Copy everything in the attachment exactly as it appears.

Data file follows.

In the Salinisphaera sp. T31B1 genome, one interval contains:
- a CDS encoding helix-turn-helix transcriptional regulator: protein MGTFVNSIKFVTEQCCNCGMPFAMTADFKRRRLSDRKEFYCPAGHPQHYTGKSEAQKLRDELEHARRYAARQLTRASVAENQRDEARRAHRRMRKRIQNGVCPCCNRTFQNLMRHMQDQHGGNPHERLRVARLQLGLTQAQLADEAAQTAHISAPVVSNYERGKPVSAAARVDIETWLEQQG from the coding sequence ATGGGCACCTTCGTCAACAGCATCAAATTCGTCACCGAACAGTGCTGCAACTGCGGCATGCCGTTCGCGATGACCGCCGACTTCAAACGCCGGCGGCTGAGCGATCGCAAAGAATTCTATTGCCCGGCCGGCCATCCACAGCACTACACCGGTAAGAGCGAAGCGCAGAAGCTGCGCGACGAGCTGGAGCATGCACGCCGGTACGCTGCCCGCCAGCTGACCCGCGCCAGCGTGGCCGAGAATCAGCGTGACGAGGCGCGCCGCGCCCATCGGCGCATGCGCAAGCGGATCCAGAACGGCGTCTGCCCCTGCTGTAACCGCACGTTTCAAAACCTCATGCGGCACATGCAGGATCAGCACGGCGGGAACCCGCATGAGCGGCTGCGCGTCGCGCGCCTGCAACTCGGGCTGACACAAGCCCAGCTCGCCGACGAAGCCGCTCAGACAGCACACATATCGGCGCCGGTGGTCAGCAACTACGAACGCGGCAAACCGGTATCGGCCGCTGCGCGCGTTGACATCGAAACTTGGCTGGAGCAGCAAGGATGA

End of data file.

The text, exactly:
In the Salinisphaera sp. T31B1 genome, one interval contains:
- a CDS encoding helix-turn-helix transcriptional regulator: protein MGTFVNSIKFVTEQCCNCGMPFAMTADFKRRRLSDRKEFYCPAGHPQHYTGKSEAQKLRDELEHARRYAARQLTRASVAENQRDEARRAHRRMRKRIQNGVCPCCNRTFQNLMRHMQDQHGGNPHERLRVARLQLGLTQAQLADEAAQTAHISAPVVSNYERGKPVSAAARVDIETWLEQQG from the coding sequence ATGGGCACCTTCGTCAACAGCATCAAATTCGTCACCGAACAGTGCTGCAACTGCGGCATGCCGTTCGCGATGACCGCCGACTTCAAACGCCGGCGGCTGAGCGATCGCAAAGAATTCTATTGCCCGGCCGGCCATCCACAGCACTACACCGGTAAGAGCGAAGCGCAGAAGCTGCGCGACGAGCTGGAGCATGCACGCCGGTACGCTGCCCGCCAGCTGACCCGCGCCAGCGTGGCCGAGAATCAGCGTGACGAGGCGCGCCGCGCCCATCGGCGCATGCGCAAGCGGATCCAGAACGGCGTCTGCCCCTGCTGTAACCGCACGTTTCAAAACCTCATGCGGCACATGCAGGATCAGCACGGCGGGAACCCGCATGAGCGGCTGCGCGTCGCGCGCCTGCAACTCGGGCTGACACAAGCCCAGCTCGCCGACGAAGCCGCTCAGACAGCACACATATCGGCGCCGGTGGTCAGCAACTACGAACGCGGCAAACCGGTATCGGCCGCTGCGCGCGTTGACATCGAAACTTGGCTGGAGCAGCAAGGATGA